function advanceByButton(previous) {
    previous.unselect();
    var nextSelect = findSuccessor(previous);
    if (previous.id() === cy.nodes('#10').id()) {
      // loop back to beginning instead of repeating pyruvate
      nextSelect = cy.nodes('#0');
    }
    nextSelect.select();
    panIn(nextSelect);
  }

The ID of previous is compared with the ID of pyruvate and if equal, nextSelect is changed to the first element of the graph, glucose. These steps are easily accomplished with cy.nodes('#0'), another selector which matches against element IDs.

A better style

The current appearance of the graph leaves something to be desired; edges should be more visible and labels would look better if they stood out more. Plenty of style options are available so we’ll make use of them in the graph declaration. You can play around with various properties but I’ve settled on these for producing a reasonably good-looking graph:

  var cy = cytoscape({
    container: document.getElementById('cy'),
    elements: GlyElements,
    style: [
      {
        selector: 'node',
        style: {
          'label': 'data(molecule)',
          'width': '200px',
          'height': '200px',
          'color': 'blue',
          'font-size': '26px',
          'text-halign': 'right',
          'text-valign': 'center',
          'background-opacity': 0,
          'background-image': 'data(image)',
          'background-fit': 'contain',
          'background-clip': 'none'
        }
      }, {
        selector: 'edge',
        style: {
          'curve-style': 'bezier',
          'label': 'data(enzyme)',
          'text-background-color': 'yellow',
          'text-background-opacity': 0.4,
          'width': '6px',
          'target-arrow-shape': 'triangle',
          'control-point-step-size': '140px'
        }
      }
    ],
    layout: {} // omitted for concision
  });

More animation options

Right now, users can only animate the graph by clicking the “Next Step” button. They are able to select nodes by clicking and then running the animation from there, but it’s possible to save them a step. We’ll add an event listener that will pan whenever a node is clicked, saving the user from having to use the “Next Step” button.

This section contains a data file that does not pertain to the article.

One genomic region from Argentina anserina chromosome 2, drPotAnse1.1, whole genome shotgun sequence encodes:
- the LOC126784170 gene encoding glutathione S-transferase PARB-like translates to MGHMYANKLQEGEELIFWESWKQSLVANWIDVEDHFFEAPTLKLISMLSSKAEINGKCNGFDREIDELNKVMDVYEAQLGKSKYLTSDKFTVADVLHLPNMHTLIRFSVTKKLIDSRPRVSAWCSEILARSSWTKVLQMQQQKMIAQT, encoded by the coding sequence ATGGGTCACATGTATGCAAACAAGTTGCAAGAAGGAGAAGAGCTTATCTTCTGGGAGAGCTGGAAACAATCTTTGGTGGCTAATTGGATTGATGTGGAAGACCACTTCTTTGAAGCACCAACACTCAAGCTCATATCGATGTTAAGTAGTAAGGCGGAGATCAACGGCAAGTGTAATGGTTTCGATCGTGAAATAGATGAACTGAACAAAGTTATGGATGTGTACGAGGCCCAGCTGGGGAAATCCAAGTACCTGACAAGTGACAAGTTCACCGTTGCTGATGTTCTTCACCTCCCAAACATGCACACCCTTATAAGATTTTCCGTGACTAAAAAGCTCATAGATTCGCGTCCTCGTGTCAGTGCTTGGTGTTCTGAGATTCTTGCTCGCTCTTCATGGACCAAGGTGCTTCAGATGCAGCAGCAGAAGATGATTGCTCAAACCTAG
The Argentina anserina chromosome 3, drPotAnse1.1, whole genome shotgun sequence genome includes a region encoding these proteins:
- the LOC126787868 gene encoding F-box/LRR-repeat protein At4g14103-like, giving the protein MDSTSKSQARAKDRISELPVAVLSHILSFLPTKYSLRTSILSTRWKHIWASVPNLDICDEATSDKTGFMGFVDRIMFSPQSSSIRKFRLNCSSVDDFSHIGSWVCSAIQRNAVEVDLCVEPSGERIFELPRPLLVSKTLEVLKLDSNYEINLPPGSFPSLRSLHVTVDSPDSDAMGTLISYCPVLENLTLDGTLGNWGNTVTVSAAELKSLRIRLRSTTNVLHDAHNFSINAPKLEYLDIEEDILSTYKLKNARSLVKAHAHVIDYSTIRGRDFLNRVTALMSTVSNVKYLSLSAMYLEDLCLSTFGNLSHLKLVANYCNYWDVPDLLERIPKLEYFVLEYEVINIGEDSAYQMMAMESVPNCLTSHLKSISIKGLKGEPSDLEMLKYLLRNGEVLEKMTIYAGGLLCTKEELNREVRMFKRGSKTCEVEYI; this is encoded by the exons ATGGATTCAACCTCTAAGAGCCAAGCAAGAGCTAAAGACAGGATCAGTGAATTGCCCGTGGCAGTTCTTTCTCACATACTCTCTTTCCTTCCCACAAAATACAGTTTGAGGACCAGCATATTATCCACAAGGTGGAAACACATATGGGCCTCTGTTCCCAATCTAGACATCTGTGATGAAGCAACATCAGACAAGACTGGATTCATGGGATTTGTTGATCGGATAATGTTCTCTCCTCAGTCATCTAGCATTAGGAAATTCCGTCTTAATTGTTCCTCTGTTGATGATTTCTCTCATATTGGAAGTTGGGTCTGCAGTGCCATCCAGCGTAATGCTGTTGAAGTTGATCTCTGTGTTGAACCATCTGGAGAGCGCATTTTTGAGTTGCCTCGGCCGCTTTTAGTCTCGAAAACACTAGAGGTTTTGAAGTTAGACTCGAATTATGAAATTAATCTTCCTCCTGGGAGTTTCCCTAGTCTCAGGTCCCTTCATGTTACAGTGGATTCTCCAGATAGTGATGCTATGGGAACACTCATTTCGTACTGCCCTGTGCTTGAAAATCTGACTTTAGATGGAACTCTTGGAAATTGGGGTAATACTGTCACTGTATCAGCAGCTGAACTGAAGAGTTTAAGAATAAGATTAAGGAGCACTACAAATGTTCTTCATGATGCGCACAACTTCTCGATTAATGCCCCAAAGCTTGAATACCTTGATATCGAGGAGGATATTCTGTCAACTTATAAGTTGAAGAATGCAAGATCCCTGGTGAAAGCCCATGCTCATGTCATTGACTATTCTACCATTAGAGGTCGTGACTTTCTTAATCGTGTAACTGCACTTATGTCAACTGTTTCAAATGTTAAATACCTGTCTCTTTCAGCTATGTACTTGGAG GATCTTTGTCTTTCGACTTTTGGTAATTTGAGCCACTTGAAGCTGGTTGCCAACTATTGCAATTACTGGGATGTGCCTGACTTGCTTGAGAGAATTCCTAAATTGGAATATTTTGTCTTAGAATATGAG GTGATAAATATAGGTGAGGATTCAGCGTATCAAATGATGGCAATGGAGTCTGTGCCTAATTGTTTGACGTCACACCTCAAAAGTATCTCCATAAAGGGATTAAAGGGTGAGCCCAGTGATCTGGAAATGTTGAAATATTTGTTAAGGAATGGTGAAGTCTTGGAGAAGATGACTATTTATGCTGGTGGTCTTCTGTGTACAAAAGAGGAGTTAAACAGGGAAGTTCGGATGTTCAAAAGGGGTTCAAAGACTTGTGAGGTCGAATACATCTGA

cy.on() permits handling any event that occurs in graph area. In this case, we’re only interested in tap events on nodes so we’ll use a selector to narrow this down: cy.on('tap', 'node', function). Now all that’s left is to write the function:

  cy.on('tap', 'node', function(event) {
    var target = event.cyTarget;
    cy.nodes().unselect();
    target.select();
    panIn(target);
    window.open(target.data('url'));
  });

By passing event to the function, the target of the event can be read with event.cyTarget. This function includes much of the functionality of advanceByButton(previous); however, advanceByButton(previous) expects to be passed the previously selected node while this function does not care about the previously selected node. Instead, animation will skip forward or back to center on the tapped node. This node is selected and all other are unselected. Then, panIn(target) is called, just as it is in advanceByButton(previous).

Finally, we’ll open a link to the Wikipedia page about the selected molecule. This is easily done by opening a new window/ tab (window.open()) and passing the url, stored in each node’s data.

Adding a CSS framework

The final step is to make sure everything looks nice. A simple framework, such as Skeleton is a nice fit here. Download the .zip file, copy the two CSS files to the root of the folder, and the graph will now have a uniform style!

<head>
    <meta charset='utf-8'></meta>
    <title>Tutorial 2: Glycolysis</title>
    <link href='normalize.css' rel='stylesheet' type='text/css' />
    <link href='skeleton.css' rel='stylesheet' type='text/css' />
    <script src='cytoscape.js'></script>
    <script src='gly_elements.js'></script>
    <script src='glycolysis.js'></script>
</head>

Conclusion

Now you should have a fully working glycolysis graph, looking similar to this:

finished graph

You can interact with my finished graph or view the source code

Thanks to: